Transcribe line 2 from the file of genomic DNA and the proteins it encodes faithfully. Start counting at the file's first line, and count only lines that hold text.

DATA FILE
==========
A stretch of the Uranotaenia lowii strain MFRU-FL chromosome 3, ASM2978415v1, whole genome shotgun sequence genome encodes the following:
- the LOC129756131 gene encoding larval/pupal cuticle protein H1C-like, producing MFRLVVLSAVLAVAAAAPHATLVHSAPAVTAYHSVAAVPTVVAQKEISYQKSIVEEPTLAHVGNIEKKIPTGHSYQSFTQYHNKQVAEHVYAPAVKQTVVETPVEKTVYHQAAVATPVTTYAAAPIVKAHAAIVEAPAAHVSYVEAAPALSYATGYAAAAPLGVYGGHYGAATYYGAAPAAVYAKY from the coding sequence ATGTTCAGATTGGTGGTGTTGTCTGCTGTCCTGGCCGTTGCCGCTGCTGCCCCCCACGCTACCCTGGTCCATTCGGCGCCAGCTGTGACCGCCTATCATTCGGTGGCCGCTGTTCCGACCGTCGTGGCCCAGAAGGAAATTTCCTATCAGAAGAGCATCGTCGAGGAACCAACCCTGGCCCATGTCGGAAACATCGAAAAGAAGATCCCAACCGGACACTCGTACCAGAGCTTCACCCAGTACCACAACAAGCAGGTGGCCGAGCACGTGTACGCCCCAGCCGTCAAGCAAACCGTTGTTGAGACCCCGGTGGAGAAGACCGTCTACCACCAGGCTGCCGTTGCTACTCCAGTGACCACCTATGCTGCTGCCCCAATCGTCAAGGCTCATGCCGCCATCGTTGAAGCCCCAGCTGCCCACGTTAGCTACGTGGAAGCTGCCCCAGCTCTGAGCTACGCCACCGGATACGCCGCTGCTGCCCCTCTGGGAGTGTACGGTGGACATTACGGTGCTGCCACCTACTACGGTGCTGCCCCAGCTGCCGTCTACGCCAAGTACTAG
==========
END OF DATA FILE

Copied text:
- the LOC129756131 gene encoding larval/pupal cuticle protein H1C-like, producing MFRLVVLSAVLAVAAAAPHATLVHSAPAVTAYHSVAAVPTVVAQKEISYQKSIVEEPTLAHVGNIEKKIPTGHSYQSFTQYHNKQVAEHVYAPAVKQTVVETPVEKTVYHQAAVATPVTTYAAAPIVKAHAAIVEAPAAHVSYVEAAPALSYATGYAAAAPLGVYGGHYGAATYYGAAPAAVYAKY from the coding sequence ATGTTCAGATTGGTGGTGTTGTCTGCTGTCCTGGCCGTTGCCGCTGCTGCCCCCCACGCTACCCTGGTCCATTCGGCGCCAGCTGTGACCGCCTATCATTCGGTGGCCGCTGTTCCGACCGTCGTGGCCCAGAAGGAAATTTCCTATCAGAAGAGCATCGTCGAGGAACCAACCCTGGCCCATGTCGGAAACATCGAAAAGAAGATCCCAACCGGACACTCGTACCAGAGCTTCACCCAGTACCACAACAAGCAGGTGGCCGAGCACGTGTACGCCCCAGCCGTCAAGCAAACCGTTGTTGAGACCCCGGTGGAGAAGACCGTCTACCACCAGGCTGCCGTTGCTACTCCAGTGACCACCTATGCTGCTGCCCCAATCGTCAAGGCTCATGCCGCCATCGTTGAAGCCCCAGCTGCCCACGTTAGCTACGTGGAAGCTGCCCCAGCTCTGAGCTACGCCACCGGATACGCCGCTGCTGCCCCTCTGGGAGTGTACGGTGGACATTACGGTGCTGCCACCTACTACGGTGCTGCCCCAGCTGCCGTCTACGCCAAGTACTAG